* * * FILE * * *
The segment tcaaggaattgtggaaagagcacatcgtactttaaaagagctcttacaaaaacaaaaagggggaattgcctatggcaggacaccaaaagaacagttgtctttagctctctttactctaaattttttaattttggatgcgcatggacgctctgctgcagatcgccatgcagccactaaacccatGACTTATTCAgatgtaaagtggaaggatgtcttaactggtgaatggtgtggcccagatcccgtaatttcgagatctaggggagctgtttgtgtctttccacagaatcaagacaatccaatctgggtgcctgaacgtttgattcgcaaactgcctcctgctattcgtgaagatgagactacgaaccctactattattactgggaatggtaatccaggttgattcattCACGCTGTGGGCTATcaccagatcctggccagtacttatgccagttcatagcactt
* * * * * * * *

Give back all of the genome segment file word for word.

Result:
The segment tcaaggaattgtggaaagagcacatcgtactttaaaagagctcttacaaaaacaaaaagggggaattgcctatggcaggacaccaaaagaacagttgtctttagctctctttactctaaattttttaattttggatgcgcatggacgctctgctgcagatcgccatgcagccactaaacccatGACTTATTCAgatgtaaagtggaaggatgtcttaactggtgaatggtgtggcccagatcccgtaatttcgagatctaggggagctgtttgtgtctttccacagaatcaagacaatccaatctgggtgcctgaacgtttgattcgcaaactgcctcctgctattcgtgaagatgagactacgaaccctactattattactgggaatggtaatccaggttgattcattCACGCTGTGGGCTATcaccagatcctggccagtacttatgccagttcatagcactt